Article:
In the tough world of leadership battles, tar is a favourite weapon. Tar your opponent, rubbish his statistics, and mock away. In the latest of a series of leadership spats, which seems to have cooled down for the time being, Outlook and The Week have been slugging it out on Mumbai's billboards.
The question is who leads in Mumbai.
The Outlook advertisement - "Outlook Outlook Outlook: Three Times bigger than the Weak in Mumbai" - claimed leadership in the city, based on National Readership Survey (NRS) figures between January to June 2 001. The Week claims the same in its advertisement, saying, "LookOutlookOut in Mumbai". Based on Audit Bureau of Circulation (ABC) figures for January to June 2001.
So who was right? Both were. Because they use divergent data to substantiate their claims. Comments Bharat Kapadia, managing editor and associate publisher, Chitralekha Group, "The fight is meaningless because they are quoting different figures." While the ABC measures the actual circulation of a paper or magazine, the readership survey looks at the perceived number of readers.
Yet, every tiny bit counts. Especially when there has been a clear slowdown in the Rs 4,350 crore-a-year print advertisement market. Circulation versus readership is a war that erupts periodically. Earlier, there was the Business Today-Businessworld war. That had a lot to do with the rules. The ABC rules exclude bulk sales exceeding 5 per cent of a publication's total net paid sales from being included in the circulation figure. The Delhi-based Businessworld which claimed to be the largest selling business magazine in India, saw its figures rubbished by the Living Media-owned Business Today, which, based on circulation figures, claims the same slot. BW, which sees most of its circulation - up to 90 per cent according to some estimates - come from newsstand sales, is quite unhappy. Naturally.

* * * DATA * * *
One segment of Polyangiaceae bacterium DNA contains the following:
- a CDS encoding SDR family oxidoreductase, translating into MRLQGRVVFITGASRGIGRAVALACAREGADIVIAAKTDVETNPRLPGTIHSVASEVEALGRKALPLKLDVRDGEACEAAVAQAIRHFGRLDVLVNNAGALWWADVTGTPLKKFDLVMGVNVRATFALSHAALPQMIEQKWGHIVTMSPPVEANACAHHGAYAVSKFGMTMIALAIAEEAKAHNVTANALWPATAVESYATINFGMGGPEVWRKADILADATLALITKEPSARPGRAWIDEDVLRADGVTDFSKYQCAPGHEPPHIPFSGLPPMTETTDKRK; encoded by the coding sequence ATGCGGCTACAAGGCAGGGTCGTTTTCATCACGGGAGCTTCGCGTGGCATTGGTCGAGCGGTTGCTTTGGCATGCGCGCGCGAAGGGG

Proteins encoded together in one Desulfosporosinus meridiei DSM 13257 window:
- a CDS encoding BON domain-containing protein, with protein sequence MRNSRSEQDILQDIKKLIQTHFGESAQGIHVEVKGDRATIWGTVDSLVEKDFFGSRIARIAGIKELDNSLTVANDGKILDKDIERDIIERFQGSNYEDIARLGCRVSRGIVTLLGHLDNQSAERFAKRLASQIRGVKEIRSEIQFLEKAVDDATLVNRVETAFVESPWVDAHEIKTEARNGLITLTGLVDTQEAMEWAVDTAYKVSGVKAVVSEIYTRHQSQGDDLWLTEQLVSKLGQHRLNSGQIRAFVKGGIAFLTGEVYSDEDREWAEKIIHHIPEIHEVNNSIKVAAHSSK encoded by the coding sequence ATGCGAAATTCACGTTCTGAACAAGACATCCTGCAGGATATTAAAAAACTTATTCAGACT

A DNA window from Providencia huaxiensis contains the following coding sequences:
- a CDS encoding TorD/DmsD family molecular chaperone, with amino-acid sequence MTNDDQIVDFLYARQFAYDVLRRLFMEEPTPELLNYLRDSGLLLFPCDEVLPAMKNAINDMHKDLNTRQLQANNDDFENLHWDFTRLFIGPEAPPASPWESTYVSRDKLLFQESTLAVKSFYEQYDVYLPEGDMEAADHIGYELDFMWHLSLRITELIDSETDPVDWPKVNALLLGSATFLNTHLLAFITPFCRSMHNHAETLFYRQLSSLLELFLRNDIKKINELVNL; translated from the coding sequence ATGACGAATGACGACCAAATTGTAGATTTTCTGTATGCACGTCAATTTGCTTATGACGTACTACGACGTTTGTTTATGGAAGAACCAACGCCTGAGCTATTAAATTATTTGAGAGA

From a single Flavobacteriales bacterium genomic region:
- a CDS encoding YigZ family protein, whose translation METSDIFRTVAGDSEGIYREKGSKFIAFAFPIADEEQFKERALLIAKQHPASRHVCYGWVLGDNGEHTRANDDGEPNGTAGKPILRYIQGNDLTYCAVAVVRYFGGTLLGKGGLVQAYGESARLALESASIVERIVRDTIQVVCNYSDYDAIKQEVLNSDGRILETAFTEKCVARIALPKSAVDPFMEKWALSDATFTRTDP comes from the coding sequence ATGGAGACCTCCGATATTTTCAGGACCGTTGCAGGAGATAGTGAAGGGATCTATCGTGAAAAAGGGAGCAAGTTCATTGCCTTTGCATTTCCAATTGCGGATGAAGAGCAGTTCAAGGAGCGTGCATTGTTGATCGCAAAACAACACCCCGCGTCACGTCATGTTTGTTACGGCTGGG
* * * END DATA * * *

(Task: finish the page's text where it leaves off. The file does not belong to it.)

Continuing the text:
At the heart of the matter is perception. Do more people read the Outlook than The Week? Or Businessworld compared to Business Today? Does circulation translate into readership, or do more people read copies second-hand? Is the number of copies sold that form a magazine's circulation a good measure of its clout, as several publications like The Week and Business Today vociferously attest? And what should be the criteria of a media planner, precise circulation figures, or perceived readership figures?
The surveys do not help either. NRS and the IRS are based on samples, but the ABC is based on circulation figures that are submitted by the respective media houses. And, for its sample base, both the NRS and the IRS take into account the previous six months as well as the current six months. And come up with the figures. Some would argue that the ABC's circulation figures are as relevant to media planning today as the earlier survey of television households by the number of licenses issued. Or the even earlier mode, popular in the seventies, of trying to estimate how many television commercials equalled one month of pre-movie ads in the cinema?
While the advertising fraternity seems to be equally divided in their support of the two sets of data, what is evident is that every time the claimants have used the data according to their convenience.
Says Anand Shirali, marketing manager, Outlook, Western Region, "While circulation is one of the yardsticks of measurement popularity of any media vehicle, readership is the currency universally accepted and used in the media planning process. Whether in terms of circulation or readership, Outlook is far ahead of The Week, nationally. In Mumbai, in one ABC period, they (The Week) have gone ahead of us by a few copies whereas Outlook is three times more than The Week in readership in Mumbai." Avers B Krishnakumar, chief of bureau, The Week, Mumbai, "The Week is a magazine that stands on its own strength, and appeals to the reader on that basis."
One reason for the current tussles is history. Earlier, the readership figures came out once in a few years, while the ABC came out every six months. Now they both come out every six months. So, whenever any paper or magazine quotes either the ABC or the NRS, the figures quoted are those that favour the publication.
Like any other propaganda battle, perhaps what is interesting is what is left unsaid.
© 2001 agencyfaqs!